Another possibility for Armenia is to launch negotiations with China to include Persian Gulf - Black Sea project into the "One Belt One Road" initiative and involve multibillion Chinese investments. The possible signature of a Free Trade Agreement between the Eurasian Economic Union (EAEU) and Iran may create new opportunities as Armenia is the only EAEU member state which has a land border with Iran. Thus, companies from Russia and other EAEU member states may establish large scale production lines in Armenia and export products to the 80 million strong Iranian market. The upcoming signature of Comprehensive and Enhanced Partnership Agreement between Armenia and the EU will create new possibilities for Armenia to take a role of bridge between the EU and Iran. Both Iranian and European companies may use Armenia as a launch pad to enter EU and Iran markets. Before the end of this year Armenia is going to open a Free Economic Zone in Syunik region bordering Iran, and negotiations are underway with Iranian companies to actively involve them into this project.
All these developments gained momentum after the JCPOA signature in 2015. Any unilateral steps by the US towards the cancellation of the deal may create obstacles for the implementation of the above-mentioned projects. As a result, Armenia may face problems in its efforts to overcome its isolation and diversify its trade.
Iran is one of the key partners of Azerbaijan. The two countries share similar Shia identity, and more than 10 million Azeri speaking population reside in Iranian regions bordering Azerbaijan. Economy plays a key role in relations between the two states. Azerbaijan, Iran and Russia are jointly developing North - South corridor which will connect India with Northern Europe via Iran, Azerbaijan and Russia. The project envisages the connection of Azerbaijani and Iranian railroads to facilitate the cargo transportation. Any tensions raising around Iran may complicate the implementation of the project and deprive Azerbaijan of the potential geo-economic and geopolitical benefits.
Georgia has limited economic and political relations with Iran. The policy of euro-Atlantic integration makes Iran wary of cultivating close ties with Georgia. Nevertheless, in recent years there has been some boost in economic cooperation between the two states. The Persian Gulf - Black Sea corridor is one of the key projects involving Georgia and Iran, another opportunity may rise if Armenia, Georgia and Iran will link their energy transmission lines. Currently the construction of a new Armenia - Georgia and Armenia - Iran high voltage electricity transmission lines is underway. Starting from 2019 all three states will be able to implement electricity swaps. In the long-term perspective Armenia and Georgia may become an alternative transit route for Iranian gas exports into EU. However, Georgia will suffer less than Armenia and Azerbaijan if the situation around Iran worsens significantly.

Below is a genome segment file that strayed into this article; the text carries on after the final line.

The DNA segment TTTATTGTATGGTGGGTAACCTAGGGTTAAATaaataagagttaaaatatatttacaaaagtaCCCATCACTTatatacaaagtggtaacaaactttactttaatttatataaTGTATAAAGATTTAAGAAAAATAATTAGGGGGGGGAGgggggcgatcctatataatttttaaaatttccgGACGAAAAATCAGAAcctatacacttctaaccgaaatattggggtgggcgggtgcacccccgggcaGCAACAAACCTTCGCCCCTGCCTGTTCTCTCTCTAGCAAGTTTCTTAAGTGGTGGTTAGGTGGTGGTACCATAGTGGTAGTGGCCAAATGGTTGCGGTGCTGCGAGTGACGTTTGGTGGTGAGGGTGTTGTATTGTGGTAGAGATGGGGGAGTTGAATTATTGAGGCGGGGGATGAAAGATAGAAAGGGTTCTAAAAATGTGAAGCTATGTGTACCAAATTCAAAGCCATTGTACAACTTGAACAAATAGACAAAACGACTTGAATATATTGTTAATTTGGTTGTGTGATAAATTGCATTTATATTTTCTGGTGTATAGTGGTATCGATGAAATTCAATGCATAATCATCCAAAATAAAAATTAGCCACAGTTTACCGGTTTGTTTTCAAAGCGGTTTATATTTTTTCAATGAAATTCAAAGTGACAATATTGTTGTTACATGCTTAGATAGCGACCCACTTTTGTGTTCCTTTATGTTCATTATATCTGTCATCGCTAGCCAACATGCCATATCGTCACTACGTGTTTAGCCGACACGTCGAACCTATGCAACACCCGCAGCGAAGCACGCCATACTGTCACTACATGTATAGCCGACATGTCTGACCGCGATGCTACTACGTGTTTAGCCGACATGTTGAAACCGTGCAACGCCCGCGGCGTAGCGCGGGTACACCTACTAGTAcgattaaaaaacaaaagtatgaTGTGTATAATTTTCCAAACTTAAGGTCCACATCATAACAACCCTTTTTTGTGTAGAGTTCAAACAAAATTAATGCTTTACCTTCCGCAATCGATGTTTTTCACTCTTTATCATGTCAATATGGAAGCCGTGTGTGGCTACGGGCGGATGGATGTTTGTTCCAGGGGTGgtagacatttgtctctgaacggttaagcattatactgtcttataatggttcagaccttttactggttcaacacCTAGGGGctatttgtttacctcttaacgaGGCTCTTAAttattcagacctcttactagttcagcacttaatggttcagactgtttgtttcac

For all the three South Caucasus countries a new crisis in relations between the United States and Iran is very unwelcome. All three have been seeking ways of exploiting the new possibilities arising out of the 2015 nuclear deal, and the subsequent end to sanctions, to promote new trade and communications initiatives. In all three capitals governments are watching events in Washington, hoping the storm clouds will clear soon.
Source: Dr. Benyamin Poghosyan is the Executive Director of the Political Science Association of Armenia. He contributed this op-ed to commonspace.eu
photo: The ministers of foreign affairs of France, Germany, the European Union, Iran, the United Kingdom and the United States as well as Chinese and Russian diplomats announcing the framework for a Comprehensive agreement on the Iranian nuclear programme in Lausanne on 2 April 2015). (archive picture)